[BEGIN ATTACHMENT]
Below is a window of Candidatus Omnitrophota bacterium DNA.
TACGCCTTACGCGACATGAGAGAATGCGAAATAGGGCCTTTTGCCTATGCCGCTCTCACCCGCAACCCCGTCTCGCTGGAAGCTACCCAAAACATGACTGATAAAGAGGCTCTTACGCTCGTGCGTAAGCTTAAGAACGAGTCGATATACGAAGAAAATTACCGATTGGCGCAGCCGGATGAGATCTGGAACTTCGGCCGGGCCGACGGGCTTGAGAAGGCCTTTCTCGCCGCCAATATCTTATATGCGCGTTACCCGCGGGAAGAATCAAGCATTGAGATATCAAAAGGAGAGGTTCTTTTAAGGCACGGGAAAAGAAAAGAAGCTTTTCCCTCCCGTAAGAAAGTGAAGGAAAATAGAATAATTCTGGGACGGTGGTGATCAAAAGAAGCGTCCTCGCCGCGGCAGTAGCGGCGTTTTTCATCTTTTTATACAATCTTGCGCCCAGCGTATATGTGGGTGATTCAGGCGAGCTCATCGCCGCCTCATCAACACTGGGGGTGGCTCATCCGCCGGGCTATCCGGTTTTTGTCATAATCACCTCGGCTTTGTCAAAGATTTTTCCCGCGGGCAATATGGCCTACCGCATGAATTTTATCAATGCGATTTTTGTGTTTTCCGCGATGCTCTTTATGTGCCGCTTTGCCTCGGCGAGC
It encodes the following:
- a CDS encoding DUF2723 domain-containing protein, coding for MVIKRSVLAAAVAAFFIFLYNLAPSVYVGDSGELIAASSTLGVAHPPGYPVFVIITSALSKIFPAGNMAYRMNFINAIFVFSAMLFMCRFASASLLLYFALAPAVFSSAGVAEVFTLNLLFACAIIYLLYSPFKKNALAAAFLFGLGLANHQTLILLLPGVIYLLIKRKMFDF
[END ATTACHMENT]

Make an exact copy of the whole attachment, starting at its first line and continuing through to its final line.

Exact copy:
Below is a window of Candidatus Omnitrophota bacterium DNA.
TACGCCTTACGCGACATGAGAGAATGCGAAATAGGGCCTTTTGCCTATGCCGCTCTCACCCGCAACCCCGTCTCGCTGGAAGCTACCCAAAACATGACTGATAAAGAGGCTCTTACGCTCGTGCGTAAGCTTAAGAACGAGTCGATATACGAAGAAAATTACCGATTGGCGCAGCCGGATGAGATCTGGAACTTCGGCCGGGCCGACGGGCTTGAGAAGGCCTTTCTCGCCGCCAATATCTTATATGCGCGTTACCCGCGGGAAGAATCAAGCATTGAGATATCAAAAGGAGAGGTTCTTTTAAGGCACGGGAAAAGAAAAGAAGCTTTTCCCTCCCGTAAGAAAGTGAAGGAAAATAGAATAATTCTGGGACGGTGGTGATCAAAAGAAGCGTCCTCGCCGCGGCAGTAGCGGCGTTTTTCATCTTTTTATACAATCTTGCGCCCAGCGTATATGTGGGTGATTCAGGCGAGCTCATCGCCGCCTCATCAACACTGGGGGTGGCTCATCCGCCGGGCTATCCGGTTTTTGTCATAATCACCTCGGCTTTGTCAAAGATTTTTCCCGCGGGCAATATGGCCTACCGCATGAATTTTATCAATGCGATTTTTGTGTTTTCCGCGATGCTCTTTATGTGCCGCTTTGCCTCGGCGAGC
It encodes the following:
- a CDS encoding DUF2723 domain-containing protein, coding for MVIKRSVLAAAVAAFFIFLYNLAPSVYVGDSGELIAASSTLGVAHPPGYPVFVIITSALSKIFPAGNMAYRMNFINAIFVFSAMLFMCRFASASLLLYFALAPAVFSSAGVAEVFTLNLLFACAIIYLLYSPFKKNALAAAFLFGLGLANHQTLILLLPGVIYLLIKRKMFDF